Pine-Richland’s Vaughn Spencer finally slays injury bug to win state wrestling title

Saturday, March 16, 2024 | 11:01 AM

The morning of his state championship wrestling match, Vaughn Spencer was sitting in his hotel room, rubbing Icy Hot on his knee.

During his semifinal match the previous day, he got his knee twisted before finishing off a pin of Owen J. Roberts’ Sam Gautreau.

It was almost fitting that the Pine-Richland junior would have one last bit of adversity before the biggest match of his life.

Anyone who’s followed Spencer’s story knows he’s dealt with a multitude of injuries, from concussions to shoulder and knee operations, throughout his high school career.

In a sense, his balky knee served as a reminder of how far he has come, and he wasn’t about to let it stop him from winning PIAA gold.

And after a long road, Spencer finally reached his ultimate goal of becoming a state champion, defeating his good friend Bodie Morgan of Trinity via an 8-4 decision to win the Class 3A 172-pound title March 9 in Hershey.

“It was awesome to finally get it done,” Spencer said. “I’ve been dreaming about winning that medal since my youth when I was watching my brother (Cole) compete at the Giant Center. It definitely meant a lot more reflecting back on my last two years and how I haven’t been able to try and compete for one. Last year, I thought if I didn’t win it, I’d at least medal, but in the quarters, I blew out my knee, which was mentally defeating. With everything I’ve been through, it means a lot to reach my goal.”

Spencer became the first Pine-Richland wrestler to win a state championship since Scott Heim in 1982. He also clinched the single-season wins record for the Rams, finishing at 43-2, one win better than his older brother Cole, who now wrestles at Penn.

Dom Ferraro (139 pounds) also competed at states for Pine-­Richland. He won two matches but saw his tournament end in the consolation bracket.

Spencer, a Lehigh commit, admitted the sore knee was in the back of his mind before he took the mat for the championship match, but he didn’t let that overtake him. Instead, he motivated himself to push through it.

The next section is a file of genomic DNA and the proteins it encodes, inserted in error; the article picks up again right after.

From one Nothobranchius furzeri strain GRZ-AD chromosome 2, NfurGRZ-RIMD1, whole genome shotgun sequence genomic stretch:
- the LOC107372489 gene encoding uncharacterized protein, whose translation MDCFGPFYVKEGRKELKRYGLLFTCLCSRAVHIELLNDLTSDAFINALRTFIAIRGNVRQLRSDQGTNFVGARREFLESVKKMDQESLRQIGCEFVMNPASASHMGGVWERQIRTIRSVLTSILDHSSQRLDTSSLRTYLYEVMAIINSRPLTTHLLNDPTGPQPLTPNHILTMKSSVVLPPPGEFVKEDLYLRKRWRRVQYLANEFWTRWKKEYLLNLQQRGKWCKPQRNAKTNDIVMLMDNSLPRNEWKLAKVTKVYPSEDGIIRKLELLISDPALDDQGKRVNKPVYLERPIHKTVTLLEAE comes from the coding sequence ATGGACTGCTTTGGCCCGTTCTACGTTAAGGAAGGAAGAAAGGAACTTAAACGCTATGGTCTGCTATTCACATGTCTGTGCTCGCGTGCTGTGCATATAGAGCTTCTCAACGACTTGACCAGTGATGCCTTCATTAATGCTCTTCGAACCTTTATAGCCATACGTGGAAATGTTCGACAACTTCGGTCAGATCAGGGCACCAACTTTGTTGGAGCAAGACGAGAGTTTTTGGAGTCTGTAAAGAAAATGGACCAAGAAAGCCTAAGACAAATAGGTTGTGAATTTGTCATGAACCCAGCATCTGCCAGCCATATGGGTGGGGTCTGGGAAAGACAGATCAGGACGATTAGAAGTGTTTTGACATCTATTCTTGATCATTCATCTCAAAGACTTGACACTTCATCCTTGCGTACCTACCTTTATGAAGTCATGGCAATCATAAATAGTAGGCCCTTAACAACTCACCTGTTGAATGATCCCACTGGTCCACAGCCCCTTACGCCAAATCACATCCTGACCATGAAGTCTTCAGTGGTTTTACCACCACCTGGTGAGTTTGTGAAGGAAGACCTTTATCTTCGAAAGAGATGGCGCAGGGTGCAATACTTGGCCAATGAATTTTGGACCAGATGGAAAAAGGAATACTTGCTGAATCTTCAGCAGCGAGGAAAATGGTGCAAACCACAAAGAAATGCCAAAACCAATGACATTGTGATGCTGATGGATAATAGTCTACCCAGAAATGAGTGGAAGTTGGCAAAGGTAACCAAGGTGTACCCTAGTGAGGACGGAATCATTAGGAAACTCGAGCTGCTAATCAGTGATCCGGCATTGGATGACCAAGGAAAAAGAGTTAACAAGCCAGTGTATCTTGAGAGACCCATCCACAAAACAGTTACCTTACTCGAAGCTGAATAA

“Going into the match, I just kept telling myself, ‘It’s six minutes and you’re a state champ,’” Spencer said. “I taped it up. In that match, when I was on bottom, I couldn’t sit on my heels because my knee was hurting so bad. I was just glad I was able to pull it out. By no means was I trying to run the score up. I just wanted to leave the mat with my hand raised.”

To win the state title, Spencer had to beat Morgan in an all-WPIAL final. Spencer said Morgan is one of his best friends and the pair actually warmed up together each of the first two days of the state tournament.

Spencer and Morgan are members of the same club team, Quest Wrestling, and have been facing off against each other since their elementary school days.

“The first time we faced each other, I was in fifth grade and he was in sixth and we met in the semis, 12u state title,” Spencer said. “He beat me that day, and that’s the last time he beat me. We met again when I was in seventh grade and he was in eighth and I ended up beating him 9-3, and earlier this year, we met in the semifinals of the Fred Bell Tournament (at Grove City) and I beat him 8-2.”

Naturally there was a lot of familiarity between Spencer and Morgan, but Spencer said he felt his stamina made the difference.

“We’re really close and we’re always wrestling each other, so, going into the state final I knew his stuff and he knew mine,” Spencer said. “I knew it was going to come down to how I could perform at the end of the match. I know I have a gas tank and I could wear him down. That’s what happened. He got a little tired and I finished it off.”

In the couple days after winning, there was some time for reflection and appreciation for his path. He hopes to repeat again next year and leave Pine-Richland as a multi-time state champion.

With his never-give-up attitude, it’s hard to bet against him.

“It feels good to make all the people proud that supported me through all those lows,” Spencer said. “They never gave up on me. Looking back at those times, it would’ve been really easy to give up, and I’m proud I stuck with it.

“There were points in my career where I considered not wrestling anymore because my body was in pain and I couldn’t stay healthy for longer than three months, it seemed like, but now that I’m at the top of the podium, it feels great.”

Jerin Steele is a freelance writer


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